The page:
Australian Associated Press reporter Lisa Martin and photographer Tracey Nearmy recently went on assignment to the Rohingya refugee camps near Cox's Bazar in Bangladesh. The pair, who saw the work of aid group Save the Children, tell us their experience.
More than 650,000 Rohingya people have fled Myanmar since a military crackdown in late August. Villagers were massacred, homes slashed and burned, women gang-raped and babies thrown on fires and burnt alive.
Lisa Martin, who went on assignment to cover the story - visiting food distribution points, health clinics, sanitation projects and child-friendly play spaces - was struck by the resilience of youngsters they encountered.
One of the most heartwarming moments was when we stumbled upon a group of kids bouncing a giant beach ball over a parachute, she said.
Some of them would have seen family members murdered in front of their eyes but despite the traumas, kids still just wanted to play and have fun.
Lisa was also impressed by the engineering skills of Rohingya children who were crafting elaborate kites from sticks and plastic bags.
As a youngster, I could never have made a kite like that, despite growing up in Perth with all the trimmings of a western household, she said.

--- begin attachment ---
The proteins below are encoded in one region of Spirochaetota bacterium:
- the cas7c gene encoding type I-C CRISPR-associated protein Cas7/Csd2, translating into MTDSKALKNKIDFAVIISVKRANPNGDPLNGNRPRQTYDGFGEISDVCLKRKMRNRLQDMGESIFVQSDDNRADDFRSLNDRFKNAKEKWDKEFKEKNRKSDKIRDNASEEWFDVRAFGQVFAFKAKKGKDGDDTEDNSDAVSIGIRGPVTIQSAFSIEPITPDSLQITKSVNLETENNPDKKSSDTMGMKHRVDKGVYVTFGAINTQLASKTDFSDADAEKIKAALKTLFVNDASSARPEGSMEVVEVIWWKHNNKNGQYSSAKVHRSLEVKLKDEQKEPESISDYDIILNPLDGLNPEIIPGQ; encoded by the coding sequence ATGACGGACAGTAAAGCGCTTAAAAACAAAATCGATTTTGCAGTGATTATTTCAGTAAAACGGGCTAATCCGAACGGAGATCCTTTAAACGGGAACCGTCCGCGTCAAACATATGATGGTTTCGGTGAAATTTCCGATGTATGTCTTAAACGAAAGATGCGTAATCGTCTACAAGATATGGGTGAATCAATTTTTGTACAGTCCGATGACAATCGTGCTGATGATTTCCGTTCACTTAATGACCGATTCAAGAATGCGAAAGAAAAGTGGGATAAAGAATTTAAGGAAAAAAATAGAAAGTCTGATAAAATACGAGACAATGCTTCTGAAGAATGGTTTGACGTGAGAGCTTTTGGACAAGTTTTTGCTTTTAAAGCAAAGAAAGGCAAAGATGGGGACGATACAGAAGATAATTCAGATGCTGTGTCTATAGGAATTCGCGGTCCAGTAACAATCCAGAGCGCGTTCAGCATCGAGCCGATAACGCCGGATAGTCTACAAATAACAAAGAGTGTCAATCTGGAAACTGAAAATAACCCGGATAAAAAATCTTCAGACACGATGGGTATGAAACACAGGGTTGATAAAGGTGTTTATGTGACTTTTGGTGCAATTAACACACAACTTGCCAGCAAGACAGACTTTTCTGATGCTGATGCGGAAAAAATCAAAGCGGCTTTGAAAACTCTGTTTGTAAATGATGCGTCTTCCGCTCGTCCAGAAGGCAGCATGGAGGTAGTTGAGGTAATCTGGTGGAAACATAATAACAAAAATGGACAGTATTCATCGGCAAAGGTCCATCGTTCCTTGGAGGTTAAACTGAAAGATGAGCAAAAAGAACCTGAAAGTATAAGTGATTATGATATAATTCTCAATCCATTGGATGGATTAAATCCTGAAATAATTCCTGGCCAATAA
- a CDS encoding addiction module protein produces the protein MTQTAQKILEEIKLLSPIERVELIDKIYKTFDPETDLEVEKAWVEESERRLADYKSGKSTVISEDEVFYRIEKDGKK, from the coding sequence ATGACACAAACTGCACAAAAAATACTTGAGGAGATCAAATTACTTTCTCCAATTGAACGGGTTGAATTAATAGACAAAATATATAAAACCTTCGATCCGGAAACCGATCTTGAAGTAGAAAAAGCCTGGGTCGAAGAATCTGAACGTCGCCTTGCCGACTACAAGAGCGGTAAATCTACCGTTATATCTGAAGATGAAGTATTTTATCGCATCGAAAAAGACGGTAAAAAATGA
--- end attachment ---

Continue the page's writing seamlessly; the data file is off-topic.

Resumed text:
For Tracey, one of AAP's most long-standing photographer, what struck her the most was seeing children looking after other children and doing adult tasks, like carrying heavy loads and walking alone to the forest to collect firewood.
In some families, only the children were left to care for each other, taking on roles well beyond their years, she said.
The trip made me realise how lucky I am in life.
When it comes to capturing the raw scenes taking place in front of her eyes, Tracey said one of the difficulties was trying to be invisible in order to capture candid moments of daily life.
It was sometimes a challenge to direct attention away from myself or wait until my subjects' interest in me had passed so I could photograph them, she said.
Aid groups working in the camps are scrambling to contain a diphtheria outbreak that has so far infected more than 2500 and killed 27 people. Donate to the Save the Children crisis appeal at www.savethechildren.org.au/roh